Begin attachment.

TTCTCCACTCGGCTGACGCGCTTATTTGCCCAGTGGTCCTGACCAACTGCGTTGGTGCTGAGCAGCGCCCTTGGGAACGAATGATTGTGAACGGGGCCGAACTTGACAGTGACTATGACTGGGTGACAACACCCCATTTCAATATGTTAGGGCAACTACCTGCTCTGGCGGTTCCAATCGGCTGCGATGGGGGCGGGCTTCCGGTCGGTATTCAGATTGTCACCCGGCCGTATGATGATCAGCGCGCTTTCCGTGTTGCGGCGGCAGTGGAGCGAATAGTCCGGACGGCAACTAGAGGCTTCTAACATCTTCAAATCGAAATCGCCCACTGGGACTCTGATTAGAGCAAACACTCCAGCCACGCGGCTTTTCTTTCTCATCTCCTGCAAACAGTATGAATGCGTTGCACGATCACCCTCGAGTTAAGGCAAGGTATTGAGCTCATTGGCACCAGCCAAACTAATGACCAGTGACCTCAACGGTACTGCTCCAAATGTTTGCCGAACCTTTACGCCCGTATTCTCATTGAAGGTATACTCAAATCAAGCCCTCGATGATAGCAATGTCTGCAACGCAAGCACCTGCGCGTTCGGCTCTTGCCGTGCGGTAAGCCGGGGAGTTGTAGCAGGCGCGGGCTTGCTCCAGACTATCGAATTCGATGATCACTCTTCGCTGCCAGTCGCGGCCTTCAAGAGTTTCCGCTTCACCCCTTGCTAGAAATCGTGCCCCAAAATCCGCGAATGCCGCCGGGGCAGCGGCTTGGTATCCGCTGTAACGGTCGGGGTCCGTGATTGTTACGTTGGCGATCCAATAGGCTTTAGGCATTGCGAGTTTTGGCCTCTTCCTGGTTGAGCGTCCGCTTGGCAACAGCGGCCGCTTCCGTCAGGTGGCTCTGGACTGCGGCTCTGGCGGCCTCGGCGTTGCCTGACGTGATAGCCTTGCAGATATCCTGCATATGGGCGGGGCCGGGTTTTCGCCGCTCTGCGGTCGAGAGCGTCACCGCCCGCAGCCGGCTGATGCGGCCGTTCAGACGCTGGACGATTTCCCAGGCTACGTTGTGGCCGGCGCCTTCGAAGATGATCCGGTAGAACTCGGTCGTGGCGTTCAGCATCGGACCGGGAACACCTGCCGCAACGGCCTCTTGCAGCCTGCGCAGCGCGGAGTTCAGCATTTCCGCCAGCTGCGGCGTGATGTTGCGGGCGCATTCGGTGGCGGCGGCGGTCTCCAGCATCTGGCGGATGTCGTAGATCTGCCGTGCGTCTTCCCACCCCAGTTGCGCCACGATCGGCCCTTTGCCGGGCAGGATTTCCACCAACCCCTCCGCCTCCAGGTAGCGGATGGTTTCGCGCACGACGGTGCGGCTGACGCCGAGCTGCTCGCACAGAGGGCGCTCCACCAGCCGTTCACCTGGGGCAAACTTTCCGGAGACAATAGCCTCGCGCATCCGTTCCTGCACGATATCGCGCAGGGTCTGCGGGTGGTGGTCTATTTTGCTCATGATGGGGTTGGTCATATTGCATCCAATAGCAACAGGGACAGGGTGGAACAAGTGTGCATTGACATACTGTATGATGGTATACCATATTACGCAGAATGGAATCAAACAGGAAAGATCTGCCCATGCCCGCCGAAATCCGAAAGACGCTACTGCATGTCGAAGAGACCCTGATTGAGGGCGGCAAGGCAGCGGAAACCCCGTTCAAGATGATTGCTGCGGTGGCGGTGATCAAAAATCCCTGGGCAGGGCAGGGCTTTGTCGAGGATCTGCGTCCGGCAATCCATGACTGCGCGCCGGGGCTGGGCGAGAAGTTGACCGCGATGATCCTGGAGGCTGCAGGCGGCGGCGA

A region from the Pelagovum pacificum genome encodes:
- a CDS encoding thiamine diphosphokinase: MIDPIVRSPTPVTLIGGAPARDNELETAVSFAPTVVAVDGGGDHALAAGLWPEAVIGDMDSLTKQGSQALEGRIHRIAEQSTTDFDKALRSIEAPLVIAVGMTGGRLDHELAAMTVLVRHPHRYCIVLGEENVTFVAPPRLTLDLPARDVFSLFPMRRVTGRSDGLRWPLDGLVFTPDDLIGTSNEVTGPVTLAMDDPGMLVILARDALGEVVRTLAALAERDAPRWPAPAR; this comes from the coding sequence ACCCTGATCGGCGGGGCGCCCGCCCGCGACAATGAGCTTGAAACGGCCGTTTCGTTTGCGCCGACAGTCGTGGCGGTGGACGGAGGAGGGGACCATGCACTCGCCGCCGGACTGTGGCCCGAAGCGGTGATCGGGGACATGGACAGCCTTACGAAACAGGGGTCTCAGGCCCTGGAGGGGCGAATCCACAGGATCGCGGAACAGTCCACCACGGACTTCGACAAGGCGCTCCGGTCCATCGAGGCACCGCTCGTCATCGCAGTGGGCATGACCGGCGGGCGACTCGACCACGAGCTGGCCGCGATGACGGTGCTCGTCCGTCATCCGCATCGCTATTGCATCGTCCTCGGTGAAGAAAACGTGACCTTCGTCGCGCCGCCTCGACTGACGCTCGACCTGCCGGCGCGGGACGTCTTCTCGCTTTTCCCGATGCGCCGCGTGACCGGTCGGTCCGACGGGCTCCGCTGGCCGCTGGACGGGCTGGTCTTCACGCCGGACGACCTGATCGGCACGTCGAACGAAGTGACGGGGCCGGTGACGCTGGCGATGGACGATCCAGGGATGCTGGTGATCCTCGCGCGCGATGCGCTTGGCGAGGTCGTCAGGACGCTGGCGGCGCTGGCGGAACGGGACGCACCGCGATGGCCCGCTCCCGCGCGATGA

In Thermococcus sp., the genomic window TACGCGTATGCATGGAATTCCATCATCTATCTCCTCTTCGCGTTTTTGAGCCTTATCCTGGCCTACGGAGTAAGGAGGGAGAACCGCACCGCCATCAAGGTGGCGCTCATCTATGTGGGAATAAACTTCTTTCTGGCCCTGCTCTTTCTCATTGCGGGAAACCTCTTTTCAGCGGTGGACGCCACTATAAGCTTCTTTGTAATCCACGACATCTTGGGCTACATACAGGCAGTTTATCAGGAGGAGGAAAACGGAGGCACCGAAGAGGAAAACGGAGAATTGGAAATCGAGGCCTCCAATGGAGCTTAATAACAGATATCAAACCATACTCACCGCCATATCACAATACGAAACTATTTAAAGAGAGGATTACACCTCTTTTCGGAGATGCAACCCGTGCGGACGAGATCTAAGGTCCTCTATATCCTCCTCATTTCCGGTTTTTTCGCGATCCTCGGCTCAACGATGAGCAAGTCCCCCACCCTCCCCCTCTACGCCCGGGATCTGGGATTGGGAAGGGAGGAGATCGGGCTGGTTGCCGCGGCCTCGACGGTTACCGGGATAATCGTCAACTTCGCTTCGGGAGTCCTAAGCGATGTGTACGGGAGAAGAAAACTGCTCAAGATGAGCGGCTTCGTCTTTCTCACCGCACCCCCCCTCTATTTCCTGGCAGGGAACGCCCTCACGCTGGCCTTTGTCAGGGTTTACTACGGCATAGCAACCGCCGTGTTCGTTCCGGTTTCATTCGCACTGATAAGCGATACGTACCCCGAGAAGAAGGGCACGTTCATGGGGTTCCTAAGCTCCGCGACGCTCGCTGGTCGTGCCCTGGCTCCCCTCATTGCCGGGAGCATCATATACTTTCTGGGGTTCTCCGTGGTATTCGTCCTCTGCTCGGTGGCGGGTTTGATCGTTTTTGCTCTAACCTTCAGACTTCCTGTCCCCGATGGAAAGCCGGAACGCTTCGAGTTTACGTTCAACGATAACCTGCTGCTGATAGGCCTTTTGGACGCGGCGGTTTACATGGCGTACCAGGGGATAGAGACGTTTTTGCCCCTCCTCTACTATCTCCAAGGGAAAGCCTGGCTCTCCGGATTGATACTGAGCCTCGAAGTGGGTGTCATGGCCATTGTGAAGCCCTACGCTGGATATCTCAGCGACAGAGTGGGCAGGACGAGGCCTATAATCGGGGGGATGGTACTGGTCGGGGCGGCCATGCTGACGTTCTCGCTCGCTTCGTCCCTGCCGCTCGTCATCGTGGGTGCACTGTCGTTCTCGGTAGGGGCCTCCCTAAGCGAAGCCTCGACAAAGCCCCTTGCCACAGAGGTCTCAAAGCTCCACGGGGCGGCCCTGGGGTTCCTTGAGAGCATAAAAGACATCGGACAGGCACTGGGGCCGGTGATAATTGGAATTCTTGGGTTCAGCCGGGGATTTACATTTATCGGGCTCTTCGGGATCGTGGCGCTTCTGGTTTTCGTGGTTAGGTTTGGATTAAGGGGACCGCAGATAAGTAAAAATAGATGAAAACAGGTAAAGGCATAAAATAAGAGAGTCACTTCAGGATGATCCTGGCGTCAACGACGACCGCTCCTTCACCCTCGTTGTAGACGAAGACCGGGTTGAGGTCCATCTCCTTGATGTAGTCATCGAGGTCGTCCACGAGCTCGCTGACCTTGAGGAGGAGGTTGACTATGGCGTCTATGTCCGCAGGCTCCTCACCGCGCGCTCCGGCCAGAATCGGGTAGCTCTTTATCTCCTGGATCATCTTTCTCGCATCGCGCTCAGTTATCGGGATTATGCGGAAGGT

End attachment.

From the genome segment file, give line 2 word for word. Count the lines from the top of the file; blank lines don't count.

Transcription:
A region from the Pelagovum pacificum genome encodes: